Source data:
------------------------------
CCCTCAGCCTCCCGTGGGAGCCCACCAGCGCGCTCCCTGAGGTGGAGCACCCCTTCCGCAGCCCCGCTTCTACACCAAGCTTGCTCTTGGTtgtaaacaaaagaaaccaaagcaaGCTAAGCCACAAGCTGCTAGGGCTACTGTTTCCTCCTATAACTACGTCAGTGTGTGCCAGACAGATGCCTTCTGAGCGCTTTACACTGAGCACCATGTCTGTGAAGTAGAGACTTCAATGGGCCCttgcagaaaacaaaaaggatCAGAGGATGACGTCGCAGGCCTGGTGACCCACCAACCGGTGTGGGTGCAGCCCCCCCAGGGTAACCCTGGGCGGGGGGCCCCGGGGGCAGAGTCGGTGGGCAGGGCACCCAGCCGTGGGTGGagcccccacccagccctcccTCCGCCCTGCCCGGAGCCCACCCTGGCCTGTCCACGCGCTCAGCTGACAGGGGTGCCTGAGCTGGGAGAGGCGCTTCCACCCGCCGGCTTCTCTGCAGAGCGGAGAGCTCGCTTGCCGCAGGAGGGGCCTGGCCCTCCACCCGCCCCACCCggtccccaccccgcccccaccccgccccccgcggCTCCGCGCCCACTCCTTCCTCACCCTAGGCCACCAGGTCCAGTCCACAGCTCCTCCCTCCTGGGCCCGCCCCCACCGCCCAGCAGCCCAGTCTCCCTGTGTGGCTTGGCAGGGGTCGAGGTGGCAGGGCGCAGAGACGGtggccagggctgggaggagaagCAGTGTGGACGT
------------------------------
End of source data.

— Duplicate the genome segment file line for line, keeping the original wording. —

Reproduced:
CCCTCAGCCTCCCGTGGGAGCCCACCAGCGCGCTCCCTGAGGTGGAGCACCCCTTCCGCAGCCCCGCTTCTACACCAAGCTTGCTCTTGGTtgtaaacaaaagaaaccaaagcaaGCTAAGCCACAAGCTGCTAGGGCTACTGTTTCCTCCTATAACTACGTCAGTGTGTGCCAGACAGATGCCTTCTGAGCGCTTTACACTGAGCACCATGTCTGTGAAGTAGAGACTTCAATGGGCCCttgcagaaaacaaaaaggatCAGAGGATGACGTCGCAGGCCTGGTGACCCACCAACCGGTGTGGGTGCAGCCCCCCCAGGGTAACCCTGGGCGGGGGGCCCCGGGGGCAGAGTCGGTGGGCAGGGCACCCAGCCGTGGGTGGagcccccacccagccctcccTCCGCCCTGCCCGGAGCCCACCCTGGCCTGTCCACGCGCTCAGCTGACAGGGGTGCCTGAGCTGGGAGAGGCGCTTCCACCCGCCGGCTTCTCTGCAGAGCGGAGAGCTCGCTTGCCGCAGGAGGGGCCTGGCCCTCCACCCGCCCCACCCggtccccaccccgcccccaccccgccccccgcggCTCCGCGCCCACTCCTTCCTCACCCTAGGCCACCAGGTCCAGTCCACAGCTCCTCCCTCCTGGGCCCGCCCCCACCGCCCAGCAGCCCAGTCTCCCTGTGTGGCTTGGCAGGGGTCGAGGTGGCAGGGCGCAGAGACGGtggccagggctgggaggagaagCAGTGTGGACGT